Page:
Like the dance of a play. We watch, surprisingly, as agents casually roll into Winner’s personal space, then go back, adjust, rotate, and repeat. The 65 minute piece is like a program in nature where a pride of lions approaches to stalk and lower a gazelle.
Parker Lutz’s aggressive neutral set is a gray expanse of carpeting with a line of empty seats against the wall above the stage and elevated areas to the left and right. The lighting (by Thomas Dunn) and sound (Lee Kinney and Sanae Yamada) keep us in balance with magenta washes and soothing electronic loops that fade in and out. The scared dog of the winner was from the lobby behind us. At times we see the scene from Winner’s panicked, out-of-body POV. Satter then puts up visuals that reinforce the text: Whenever someone says something altered from the public-facing transcript, it’s a quick blackout. Darkness as a censor bar. When you look at Dunn’s incongruous purple-pink light, soothing and girly-hued, you realize: the stage is the color of a bruise.
Satter is an old hand at orchestrating such deft, subliminal staging. By basing this little choreographing and tweaking performance on the found text, the director in effect created a live rotoscoping effect-animations created by following the photo footage of motion, frame by frame. A palimpsest of reality / Reality wriggles and shivers under the distorting effects of manual redrawing. It gives the show the vague, half -remembered aura of a traumatic event or dream of fever.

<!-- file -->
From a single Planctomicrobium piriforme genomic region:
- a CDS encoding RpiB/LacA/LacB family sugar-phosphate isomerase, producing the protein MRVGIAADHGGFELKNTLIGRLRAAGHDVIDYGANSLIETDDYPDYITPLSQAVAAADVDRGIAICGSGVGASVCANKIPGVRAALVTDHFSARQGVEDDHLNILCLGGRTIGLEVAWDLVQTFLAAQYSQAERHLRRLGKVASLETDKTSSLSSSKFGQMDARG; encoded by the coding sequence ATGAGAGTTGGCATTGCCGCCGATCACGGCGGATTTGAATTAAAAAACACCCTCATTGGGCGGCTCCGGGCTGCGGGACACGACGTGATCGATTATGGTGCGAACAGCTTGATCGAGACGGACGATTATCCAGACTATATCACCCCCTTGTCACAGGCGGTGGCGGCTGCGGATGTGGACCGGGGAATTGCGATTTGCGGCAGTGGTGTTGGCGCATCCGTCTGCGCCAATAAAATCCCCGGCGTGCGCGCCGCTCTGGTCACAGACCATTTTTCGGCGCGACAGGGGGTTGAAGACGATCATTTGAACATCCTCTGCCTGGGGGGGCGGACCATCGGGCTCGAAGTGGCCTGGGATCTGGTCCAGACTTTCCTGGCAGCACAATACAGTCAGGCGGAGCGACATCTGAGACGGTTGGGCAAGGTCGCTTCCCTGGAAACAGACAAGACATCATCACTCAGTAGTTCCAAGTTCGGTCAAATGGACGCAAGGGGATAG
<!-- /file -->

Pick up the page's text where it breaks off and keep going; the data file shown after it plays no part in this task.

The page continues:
The found-text drama has an interesting history in downtown theater. Is This A Room is successor to the Lyceum included Dana H. by Luke Hnath, which is pure from the hours of the interview with the player’s mother (I’ll review that next week). Both of these remarkable shows ran (separately) pre-pandemic to heroism Vineyard Theater, the leading manufacturer in this massive commendable remount.
They remind me of another legendary play of found text from town: Charlie Victor Romeo, which premiered in 1999 in Collective: Unaware of Ludlow Street and later toured and filmed. CVR is a hyper-detailed reenactment of “black box” cockpit voice recordings from commercial flights that ended in fatal crashes. More of a serious docudrama, CVR is a picture of professionalism and human dignity in the face of amoral tragedy. You can say the same about bad nightmares Is This A Room. The gears of the tracking state (of which, imagine, the Winner is a part) close around our happy hero with almost astonishing efficiency.
I was surprised by this immaculate machine two years ago at Vineyard, and its impact and relevance increased. What was your reaction to the January 6 attack on the capitol? They lock, maybe? While there is a world of difference between the Winner’s resistance act and a violent, ethnofascist mob, both acts invite the state to come down to your house and calmly, operate, take your life . Which crimes born of political conscience are forgivable and which are not? The topic may only grow more urgent in the coming years. The world is getting weirder by the day. I think the audience is ready for it now.